By Trevor Noah
Recommended on: 12th June 2020
We watched Trevor Noah’s thoughtful video take on George Floyd, the Minneapolis Protests, Ahmaud Arbery, and Amy Cooper, and were inspired to read Noah’s autobiography, Born a Crime: Stories from a South African Childhood. Wow! This riveting book describes how, due to miscegenation laws in South Africa, Noah really was born a criminal—blacks and whites were not supposed to be mixing under apartheid in South Africa. Lucky for us, Trevor’s miraculous mother deliberately chose to break the law. We won’t tell you how or why because we’d be spoiling the story.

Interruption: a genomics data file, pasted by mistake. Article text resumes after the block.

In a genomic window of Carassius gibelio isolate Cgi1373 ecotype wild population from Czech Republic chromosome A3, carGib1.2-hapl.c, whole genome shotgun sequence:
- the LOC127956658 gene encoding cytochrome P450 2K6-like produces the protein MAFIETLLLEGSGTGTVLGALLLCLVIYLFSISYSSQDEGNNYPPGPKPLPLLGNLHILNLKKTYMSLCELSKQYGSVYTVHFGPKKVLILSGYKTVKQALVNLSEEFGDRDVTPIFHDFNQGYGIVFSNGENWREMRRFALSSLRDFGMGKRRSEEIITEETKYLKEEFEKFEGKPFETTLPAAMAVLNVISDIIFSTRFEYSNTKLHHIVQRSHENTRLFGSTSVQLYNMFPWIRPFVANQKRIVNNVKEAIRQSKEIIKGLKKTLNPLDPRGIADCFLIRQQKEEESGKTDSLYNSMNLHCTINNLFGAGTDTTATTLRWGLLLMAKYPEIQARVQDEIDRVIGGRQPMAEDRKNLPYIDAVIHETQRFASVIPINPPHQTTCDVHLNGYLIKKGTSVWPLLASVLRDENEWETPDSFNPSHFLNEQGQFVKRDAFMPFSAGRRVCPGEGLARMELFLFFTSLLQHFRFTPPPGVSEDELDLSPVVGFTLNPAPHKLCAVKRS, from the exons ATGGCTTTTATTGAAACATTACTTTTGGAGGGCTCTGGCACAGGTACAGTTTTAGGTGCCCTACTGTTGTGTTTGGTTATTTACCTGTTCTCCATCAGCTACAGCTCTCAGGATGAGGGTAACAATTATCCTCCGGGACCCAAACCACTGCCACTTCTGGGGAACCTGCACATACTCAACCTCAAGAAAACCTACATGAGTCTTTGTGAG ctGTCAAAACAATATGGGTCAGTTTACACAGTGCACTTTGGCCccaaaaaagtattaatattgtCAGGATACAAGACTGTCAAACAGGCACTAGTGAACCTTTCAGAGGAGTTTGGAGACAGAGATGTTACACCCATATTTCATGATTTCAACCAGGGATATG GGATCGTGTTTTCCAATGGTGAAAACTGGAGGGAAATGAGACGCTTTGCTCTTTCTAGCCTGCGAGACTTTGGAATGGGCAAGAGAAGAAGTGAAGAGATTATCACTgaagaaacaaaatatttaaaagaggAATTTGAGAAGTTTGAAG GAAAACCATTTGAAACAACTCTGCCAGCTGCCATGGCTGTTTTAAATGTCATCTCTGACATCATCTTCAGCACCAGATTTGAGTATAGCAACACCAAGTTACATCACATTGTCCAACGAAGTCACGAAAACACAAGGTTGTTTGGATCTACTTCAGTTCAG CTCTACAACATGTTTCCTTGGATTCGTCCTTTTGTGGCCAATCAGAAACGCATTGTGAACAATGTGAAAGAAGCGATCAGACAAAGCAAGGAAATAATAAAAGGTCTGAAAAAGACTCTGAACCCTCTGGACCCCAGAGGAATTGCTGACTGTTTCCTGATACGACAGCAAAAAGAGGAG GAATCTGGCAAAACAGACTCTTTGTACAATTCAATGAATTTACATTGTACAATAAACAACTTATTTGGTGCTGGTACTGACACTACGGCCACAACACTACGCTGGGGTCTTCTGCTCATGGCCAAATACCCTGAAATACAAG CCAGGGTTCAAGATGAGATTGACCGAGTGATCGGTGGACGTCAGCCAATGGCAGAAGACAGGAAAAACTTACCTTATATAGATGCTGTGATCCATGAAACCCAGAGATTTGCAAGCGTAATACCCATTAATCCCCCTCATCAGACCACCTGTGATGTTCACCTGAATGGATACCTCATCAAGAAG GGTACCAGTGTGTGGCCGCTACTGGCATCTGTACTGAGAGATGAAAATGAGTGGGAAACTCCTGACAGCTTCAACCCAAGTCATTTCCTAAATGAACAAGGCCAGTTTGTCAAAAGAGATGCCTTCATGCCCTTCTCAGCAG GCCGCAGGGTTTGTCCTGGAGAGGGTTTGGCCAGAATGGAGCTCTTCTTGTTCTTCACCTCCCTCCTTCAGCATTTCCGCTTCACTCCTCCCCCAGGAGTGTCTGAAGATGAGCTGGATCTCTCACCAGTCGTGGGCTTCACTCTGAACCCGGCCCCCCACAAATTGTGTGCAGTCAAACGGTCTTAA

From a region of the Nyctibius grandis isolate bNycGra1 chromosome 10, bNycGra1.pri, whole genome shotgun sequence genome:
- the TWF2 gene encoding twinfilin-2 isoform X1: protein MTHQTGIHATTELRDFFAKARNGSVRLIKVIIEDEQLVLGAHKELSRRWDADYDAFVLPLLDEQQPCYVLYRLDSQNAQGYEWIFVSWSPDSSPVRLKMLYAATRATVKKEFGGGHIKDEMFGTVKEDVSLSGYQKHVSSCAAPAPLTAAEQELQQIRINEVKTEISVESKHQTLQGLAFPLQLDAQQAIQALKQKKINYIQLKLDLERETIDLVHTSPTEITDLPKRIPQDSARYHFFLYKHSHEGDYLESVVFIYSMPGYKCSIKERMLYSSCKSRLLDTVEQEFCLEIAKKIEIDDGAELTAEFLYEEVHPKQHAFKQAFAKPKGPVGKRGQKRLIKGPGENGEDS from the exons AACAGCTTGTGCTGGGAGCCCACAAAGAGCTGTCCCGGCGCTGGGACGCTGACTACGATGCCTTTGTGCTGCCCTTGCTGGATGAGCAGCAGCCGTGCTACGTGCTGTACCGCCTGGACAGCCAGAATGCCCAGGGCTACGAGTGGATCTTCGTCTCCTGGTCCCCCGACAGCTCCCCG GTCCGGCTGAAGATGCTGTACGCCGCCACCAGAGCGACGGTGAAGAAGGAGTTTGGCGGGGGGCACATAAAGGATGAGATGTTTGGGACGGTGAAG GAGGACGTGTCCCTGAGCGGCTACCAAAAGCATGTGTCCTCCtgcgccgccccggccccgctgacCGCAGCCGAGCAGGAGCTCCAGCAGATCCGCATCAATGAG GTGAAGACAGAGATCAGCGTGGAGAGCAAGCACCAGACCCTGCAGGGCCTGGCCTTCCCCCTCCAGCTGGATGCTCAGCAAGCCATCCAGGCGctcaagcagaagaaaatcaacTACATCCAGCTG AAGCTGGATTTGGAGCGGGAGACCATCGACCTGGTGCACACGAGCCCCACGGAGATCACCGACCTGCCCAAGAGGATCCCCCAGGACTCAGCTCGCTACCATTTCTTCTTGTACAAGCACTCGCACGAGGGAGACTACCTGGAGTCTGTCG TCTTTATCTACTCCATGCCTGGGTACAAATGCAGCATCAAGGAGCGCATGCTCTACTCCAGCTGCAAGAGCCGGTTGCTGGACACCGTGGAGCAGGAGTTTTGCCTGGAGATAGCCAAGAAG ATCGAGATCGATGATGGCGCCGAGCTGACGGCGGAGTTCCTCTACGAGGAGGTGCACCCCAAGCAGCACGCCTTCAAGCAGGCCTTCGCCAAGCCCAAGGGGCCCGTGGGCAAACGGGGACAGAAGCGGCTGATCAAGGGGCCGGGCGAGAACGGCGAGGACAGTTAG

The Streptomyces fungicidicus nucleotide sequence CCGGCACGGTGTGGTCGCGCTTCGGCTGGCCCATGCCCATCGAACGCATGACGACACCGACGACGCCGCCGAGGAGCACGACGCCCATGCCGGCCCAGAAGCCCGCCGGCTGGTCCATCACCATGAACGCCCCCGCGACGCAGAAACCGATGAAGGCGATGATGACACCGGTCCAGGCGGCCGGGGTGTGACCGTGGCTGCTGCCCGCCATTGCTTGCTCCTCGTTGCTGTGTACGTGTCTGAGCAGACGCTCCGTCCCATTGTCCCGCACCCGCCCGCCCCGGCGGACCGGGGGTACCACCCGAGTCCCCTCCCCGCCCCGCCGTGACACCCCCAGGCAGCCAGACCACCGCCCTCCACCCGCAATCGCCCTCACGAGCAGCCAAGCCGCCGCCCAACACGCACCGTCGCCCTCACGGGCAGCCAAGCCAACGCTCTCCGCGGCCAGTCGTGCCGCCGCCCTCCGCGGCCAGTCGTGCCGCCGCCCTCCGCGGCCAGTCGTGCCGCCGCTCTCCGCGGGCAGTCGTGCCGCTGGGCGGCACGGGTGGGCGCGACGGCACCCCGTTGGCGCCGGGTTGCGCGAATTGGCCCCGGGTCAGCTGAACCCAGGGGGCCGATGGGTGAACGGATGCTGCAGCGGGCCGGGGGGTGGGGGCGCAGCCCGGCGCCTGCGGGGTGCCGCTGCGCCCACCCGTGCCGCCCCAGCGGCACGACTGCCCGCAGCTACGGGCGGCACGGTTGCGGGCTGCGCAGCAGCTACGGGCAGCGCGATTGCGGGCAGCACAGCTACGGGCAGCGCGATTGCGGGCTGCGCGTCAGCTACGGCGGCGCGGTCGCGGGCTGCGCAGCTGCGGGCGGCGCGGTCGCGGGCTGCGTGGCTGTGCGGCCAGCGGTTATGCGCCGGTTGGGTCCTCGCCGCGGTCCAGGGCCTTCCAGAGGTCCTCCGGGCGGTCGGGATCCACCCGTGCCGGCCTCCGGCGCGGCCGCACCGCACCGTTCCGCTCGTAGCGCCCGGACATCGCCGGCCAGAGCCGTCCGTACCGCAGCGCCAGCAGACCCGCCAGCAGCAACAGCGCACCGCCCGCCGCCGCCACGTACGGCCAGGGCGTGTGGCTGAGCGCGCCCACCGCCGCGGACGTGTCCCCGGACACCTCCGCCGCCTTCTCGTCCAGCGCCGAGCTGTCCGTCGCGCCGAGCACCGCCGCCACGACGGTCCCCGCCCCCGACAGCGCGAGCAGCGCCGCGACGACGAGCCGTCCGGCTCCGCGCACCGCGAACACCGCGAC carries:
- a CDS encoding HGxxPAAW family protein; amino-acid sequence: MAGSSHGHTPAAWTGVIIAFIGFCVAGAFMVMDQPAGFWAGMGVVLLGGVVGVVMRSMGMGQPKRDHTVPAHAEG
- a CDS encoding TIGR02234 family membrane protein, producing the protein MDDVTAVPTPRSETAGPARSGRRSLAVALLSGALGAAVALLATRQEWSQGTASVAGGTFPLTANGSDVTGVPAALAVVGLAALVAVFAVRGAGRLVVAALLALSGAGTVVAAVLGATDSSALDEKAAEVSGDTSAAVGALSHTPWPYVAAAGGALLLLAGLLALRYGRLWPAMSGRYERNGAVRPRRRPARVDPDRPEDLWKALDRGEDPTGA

The long and the short of it is that Noah is, quite simply, one of the most masterful story-tellers around. He describes the great value of language—a gifted linguist, Noah could use his ability to understand the essence of how people spoke to in turn speak with them. “I became a chameleon. My color didn’t change, but I could change your perception of my color. If you spoke to me in Zulu, I replied to you in Zulu. If you spoke to me in Tswana, I replied to you in Tswana. Maybe I didn’t look like you, but if I spoke like you, I was you.” Noah truly understands and conveys the horrors of domestic violence, and perhaps most importantly, from our perspective, he describes the often appalling lack of educational opportunities for children born into poverty. This is truly a great book by an extraordinary writer—also a terrific book for audio listening. (Noah’s subtle South African accent is almost magnetically listenable.)
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